Jah! Rastafari! This chant, repeated like a mantra, is a cry of faith and defiance. In the film Babylon’s closing scene, the dreadlocked antihero Blue sings this prayer over heavy beats, calling for a return to the promised land as the dense crowd bounces up and down in trance. Babylon (a word used by Rastas to mean police and anything related to corrupt Western colonial societies) is knocking down the walls of the Brixton warehouse this crew of Jamaicans has taken over for tonight’s celebration. It has chased, battered, accused, and arrested every one of them. Racist Babylon has sprayed fascist slogans all over their walls, called them heinous names, and ordered them to go back home. Capitalist Babylon has stripped them off their land, enslaved them and exploited them. And now, two hundred years after being taken away from Africa, this reunion is their only hope and joy.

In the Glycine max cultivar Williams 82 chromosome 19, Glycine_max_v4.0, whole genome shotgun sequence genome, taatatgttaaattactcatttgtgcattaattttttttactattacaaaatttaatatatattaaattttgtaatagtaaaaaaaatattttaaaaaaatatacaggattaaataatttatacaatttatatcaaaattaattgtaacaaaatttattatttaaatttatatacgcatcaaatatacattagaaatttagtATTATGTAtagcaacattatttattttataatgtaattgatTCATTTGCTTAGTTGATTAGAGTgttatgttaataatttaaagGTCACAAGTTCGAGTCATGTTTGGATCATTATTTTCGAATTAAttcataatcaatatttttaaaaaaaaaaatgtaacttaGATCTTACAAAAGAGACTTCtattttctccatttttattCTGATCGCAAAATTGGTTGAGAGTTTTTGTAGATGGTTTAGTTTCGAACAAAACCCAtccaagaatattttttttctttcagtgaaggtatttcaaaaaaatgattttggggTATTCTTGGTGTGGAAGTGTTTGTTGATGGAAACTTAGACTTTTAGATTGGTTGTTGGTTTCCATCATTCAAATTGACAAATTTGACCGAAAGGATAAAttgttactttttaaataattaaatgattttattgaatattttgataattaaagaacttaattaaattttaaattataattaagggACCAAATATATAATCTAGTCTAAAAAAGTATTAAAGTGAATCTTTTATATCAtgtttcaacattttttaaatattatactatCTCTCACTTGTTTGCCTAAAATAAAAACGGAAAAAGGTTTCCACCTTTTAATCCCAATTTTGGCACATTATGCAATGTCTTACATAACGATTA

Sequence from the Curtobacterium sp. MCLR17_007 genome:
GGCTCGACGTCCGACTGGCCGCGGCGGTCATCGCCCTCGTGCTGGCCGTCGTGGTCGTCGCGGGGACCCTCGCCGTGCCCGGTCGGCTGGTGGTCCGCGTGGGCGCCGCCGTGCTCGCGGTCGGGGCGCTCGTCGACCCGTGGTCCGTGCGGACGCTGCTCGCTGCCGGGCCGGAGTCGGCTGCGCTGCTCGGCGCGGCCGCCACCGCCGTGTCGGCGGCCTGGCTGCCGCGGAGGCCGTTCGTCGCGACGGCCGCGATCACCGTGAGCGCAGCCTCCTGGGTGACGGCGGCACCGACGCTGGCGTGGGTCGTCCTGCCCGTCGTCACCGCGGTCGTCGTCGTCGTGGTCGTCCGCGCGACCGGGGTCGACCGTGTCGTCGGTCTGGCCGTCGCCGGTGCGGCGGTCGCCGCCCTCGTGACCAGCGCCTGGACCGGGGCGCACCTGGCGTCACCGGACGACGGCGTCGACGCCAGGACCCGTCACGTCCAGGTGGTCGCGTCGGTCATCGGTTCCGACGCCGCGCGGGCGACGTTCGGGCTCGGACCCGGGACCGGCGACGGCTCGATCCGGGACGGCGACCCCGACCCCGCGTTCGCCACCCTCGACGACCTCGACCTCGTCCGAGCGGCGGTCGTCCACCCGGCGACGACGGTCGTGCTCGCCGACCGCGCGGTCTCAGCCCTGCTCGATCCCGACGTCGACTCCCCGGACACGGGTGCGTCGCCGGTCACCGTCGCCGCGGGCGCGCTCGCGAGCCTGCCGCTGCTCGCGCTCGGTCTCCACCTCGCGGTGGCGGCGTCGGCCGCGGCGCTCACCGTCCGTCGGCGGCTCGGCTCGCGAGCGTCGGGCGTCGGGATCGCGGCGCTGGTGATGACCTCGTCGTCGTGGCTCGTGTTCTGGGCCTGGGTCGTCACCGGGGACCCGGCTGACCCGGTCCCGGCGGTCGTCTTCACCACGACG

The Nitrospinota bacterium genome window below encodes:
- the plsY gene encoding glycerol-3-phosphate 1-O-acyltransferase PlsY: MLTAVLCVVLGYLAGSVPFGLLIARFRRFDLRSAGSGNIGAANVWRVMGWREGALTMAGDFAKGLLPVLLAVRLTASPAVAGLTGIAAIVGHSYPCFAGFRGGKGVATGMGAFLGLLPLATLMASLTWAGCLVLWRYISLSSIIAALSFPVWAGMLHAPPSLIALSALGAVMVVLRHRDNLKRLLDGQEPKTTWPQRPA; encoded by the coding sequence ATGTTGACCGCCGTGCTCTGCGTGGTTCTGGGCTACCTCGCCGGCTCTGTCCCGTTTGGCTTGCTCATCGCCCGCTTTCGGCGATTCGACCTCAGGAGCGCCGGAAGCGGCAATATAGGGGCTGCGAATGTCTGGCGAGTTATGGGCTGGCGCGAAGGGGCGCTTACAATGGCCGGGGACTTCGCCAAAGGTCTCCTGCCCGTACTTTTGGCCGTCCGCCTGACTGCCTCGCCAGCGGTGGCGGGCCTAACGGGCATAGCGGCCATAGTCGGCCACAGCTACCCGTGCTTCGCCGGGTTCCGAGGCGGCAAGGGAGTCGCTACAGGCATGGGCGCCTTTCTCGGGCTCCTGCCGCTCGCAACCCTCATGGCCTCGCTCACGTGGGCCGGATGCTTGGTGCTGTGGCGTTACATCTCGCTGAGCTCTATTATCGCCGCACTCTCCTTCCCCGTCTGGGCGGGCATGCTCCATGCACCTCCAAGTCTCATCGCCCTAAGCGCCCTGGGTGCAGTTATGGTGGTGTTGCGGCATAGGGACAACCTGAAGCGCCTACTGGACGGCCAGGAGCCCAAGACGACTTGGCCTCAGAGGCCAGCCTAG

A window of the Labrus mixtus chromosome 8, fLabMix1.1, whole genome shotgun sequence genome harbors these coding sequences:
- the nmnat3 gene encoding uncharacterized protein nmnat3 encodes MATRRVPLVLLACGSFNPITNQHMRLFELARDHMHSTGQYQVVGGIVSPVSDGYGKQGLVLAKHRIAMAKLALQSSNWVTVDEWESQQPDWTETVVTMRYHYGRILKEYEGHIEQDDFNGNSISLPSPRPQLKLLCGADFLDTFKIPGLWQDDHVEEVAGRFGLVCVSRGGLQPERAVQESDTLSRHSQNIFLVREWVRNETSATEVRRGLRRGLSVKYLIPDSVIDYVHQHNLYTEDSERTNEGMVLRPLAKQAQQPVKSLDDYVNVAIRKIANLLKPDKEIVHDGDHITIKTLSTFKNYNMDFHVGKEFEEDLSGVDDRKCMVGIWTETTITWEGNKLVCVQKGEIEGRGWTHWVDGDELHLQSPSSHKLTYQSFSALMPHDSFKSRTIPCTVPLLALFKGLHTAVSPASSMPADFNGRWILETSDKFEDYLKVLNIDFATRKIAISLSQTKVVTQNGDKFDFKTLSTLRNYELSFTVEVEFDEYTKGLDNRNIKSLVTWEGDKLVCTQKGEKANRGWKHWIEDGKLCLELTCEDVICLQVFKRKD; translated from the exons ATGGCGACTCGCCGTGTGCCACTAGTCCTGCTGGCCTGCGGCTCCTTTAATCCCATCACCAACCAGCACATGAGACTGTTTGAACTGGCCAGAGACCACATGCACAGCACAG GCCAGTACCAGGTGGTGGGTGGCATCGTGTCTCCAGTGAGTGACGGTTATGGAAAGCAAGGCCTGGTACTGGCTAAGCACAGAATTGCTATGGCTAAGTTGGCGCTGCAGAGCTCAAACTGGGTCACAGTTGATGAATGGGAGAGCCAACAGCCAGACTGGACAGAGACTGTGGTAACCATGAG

Released in 1980, two decades after Jamaica’s independence from Britain and three decades after Windrush brought thousands of workers from the West Indies to help rebuild postwar England, the movie captured the tragedy of an artistically prolific society at grips with deep poverty and strife. Rastafari, an evolution of Marcus Garvey’s Pan-African prophecies which condemned the corrupt legacy of Western imperialism and urged a strengthened connection between people of the African diaspora, developed elaborate rituals where rhythmic drums and chants, combined with psychoactive ganja, helped followers rise above their pains. While Bob Marley became the global prophet for this spiritual (or “roots,”) evolution of reggae, the rebellious “Dreads”(slang for people of the Rasta faith) were routinely persecuted in Jamaica and abroad. Music, and the massive sound systems (collectives of like-minded DJs, engineers, and MCs) born on Kingston’s streets amid gang violence and the booming local sound industry, became central to their identity, a space for activism and resistance.